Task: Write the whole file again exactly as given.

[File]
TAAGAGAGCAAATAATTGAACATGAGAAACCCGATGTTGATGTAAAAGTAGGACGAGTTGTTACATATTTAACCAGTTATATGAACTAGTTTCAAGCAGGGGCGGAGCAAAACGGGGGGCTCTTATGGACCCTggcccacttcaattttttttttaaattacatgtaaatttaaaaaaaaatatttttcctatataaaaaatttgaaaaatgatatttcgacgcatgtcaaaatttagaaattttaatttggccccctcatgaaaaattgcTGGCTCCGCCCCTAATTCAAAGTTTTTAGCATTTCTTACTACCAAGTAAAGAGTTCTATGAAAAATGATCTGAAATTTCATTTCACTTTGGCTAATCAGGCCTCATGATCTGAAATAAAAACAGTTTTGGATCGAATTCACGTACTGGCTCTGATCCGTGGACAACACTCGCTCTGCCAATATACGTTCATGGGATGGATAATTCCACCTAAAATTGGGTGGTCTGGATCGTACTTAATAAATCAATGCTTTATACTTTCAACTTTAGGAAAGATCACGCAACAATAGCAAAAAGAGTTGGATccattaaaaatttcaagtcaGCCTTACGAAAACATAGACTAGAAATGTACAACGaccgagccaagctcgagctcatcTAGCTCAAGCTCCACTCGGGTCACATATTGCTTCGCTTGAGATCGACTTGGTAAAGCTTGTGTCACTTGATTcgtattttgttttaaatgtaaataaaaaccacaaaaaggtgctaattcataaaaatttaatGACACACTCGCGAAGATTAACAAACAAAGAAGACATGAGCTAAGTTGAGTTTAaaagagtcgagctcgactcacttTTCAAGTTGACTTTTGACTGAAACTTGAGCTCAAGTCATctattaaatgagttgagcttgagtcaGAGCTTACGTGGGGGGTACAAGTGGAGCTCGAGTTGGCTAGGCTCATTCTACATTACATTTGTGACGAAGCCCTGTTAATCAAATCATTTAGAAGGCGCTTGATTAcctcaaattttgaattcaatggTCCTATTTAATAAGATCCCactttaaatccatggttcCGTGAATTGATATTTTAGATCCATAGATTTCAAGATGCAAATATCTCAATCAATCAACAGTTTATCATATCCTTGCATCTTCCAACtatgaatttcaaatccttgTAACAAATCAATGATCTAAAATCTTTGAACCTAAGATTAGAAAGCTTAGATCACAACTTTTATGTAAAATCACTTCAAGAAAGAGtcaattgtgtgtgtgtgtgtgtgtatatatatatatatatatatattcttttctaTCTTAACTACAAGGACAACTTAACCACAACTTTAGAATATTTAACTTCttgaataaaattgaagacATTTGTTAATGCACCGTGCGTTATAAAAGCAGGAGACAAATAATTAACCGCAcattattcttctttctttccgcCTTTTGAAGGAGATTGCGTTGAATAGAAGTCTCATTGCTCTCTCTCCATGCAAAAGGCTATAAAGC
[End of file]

TAAGAGAGCAAATAATTGAACATGAGAAACCCGATGTTGATGTAAAAGTAGGACGAGTTGTTACATATTTAACCAGTTATATGAACTAGTTTCAAGCAGGGGCGGAGCAAAACGGGGGGCTCTTATGGACCCTggcccacttcaattttttttttaaattacatgtaaatttaaaaaaaaatatttttcctatataaaaaatttgaaaaatgatatttcgacgcatgtcaaaatttagaaattttaatttggccccctcatgaaaaattgcTGGCTCCGCCCCTAATTCAAAGTTTTTAGCATTTCTTACTACCAAGTAAAGAGTTCTATGAAAAATGATCTGAAATTTCATTTCACTTTGGCTAATCAGGCCTCATGATCTGAAATAAAAACAGTTTTGGATCGAATTCACGTACTGGCTCTGATCCGTGGACAACACTCGCTCTGCCAATATACGTTCATGGGATGGATAATTCCACCTAAAATTGGGTGGTCTGGATCGTACTTAATAAATCAATGCTTTATACTTTCAACTTTAGGAAAGATCACGCAACAATAGCAAAAAGAGTTGGATccattaaaaatttcaagtcaGCCTTACGAAAACATAGACTAGAAATGTACAACGaccgagccaagctcgagctcatcTAGCTCAAGCTCCACTCGGGTCACATATTGCTTCGCTTGAGATCGACTTGGTAAAGCTTGTGTCACTTGATTcgtattttgttttaaatgtaaataaaaaccacaaaaaggtgctaattcataaaaatttaatGACACACTCGCGAAGATTAACAAACAAAGAAGACATGAGCTAAGTTGAGTTTAaaagagtcgagctcgactcacttTTCAAGTTGACTTTTGACTGAAACTTGAGCTCAAGTCATctattaaatgagttgagcttgagtcaGAGCTTACGTGGGGGGTACAAGTGGAGCTCGAGTTGGCTAGGCTCATTCTACATTACATTTGTGACGAAGCCCTGTTAATCAAATCATTTAGAAGGCGCTTGATTAcctcaaattttgaattcaatggTCCTATTTAATAAGATCCCactttaaatccatggttcCGTGAATTGATATTTTAGATCCATAGATTTCAAGATGCAAATATCTCAATCAATCAACAGTTTATCATATCCTTGCATCTTCCAACtatgaatttcaaatccttgTAACAAATCAATGATCTAAAATCTTTGAACCTAAGATTAGAAAGCTTAGATCACAACTTTTATGTAAAATCACTTCAAGAAAGAGtcaattgtgtgtgtgtgtgtgtgtatatatatatatatatatatattcttttctaTCTTAACTACAAGGACAACTTAACCACAACTTTAGAATATTTAACTTCttgaataaaattgaagacATTTGTTAATGCACCGTGCGTTATAAAAGCAGGAGACAAATAATTAACCGCAcattattcttctttctttccgcCTTTTGAAGGAGATTGCGTTGAATAGAAGTCTCATTGCTCTCTCTCCATGCAAAAGGCTATAAAGC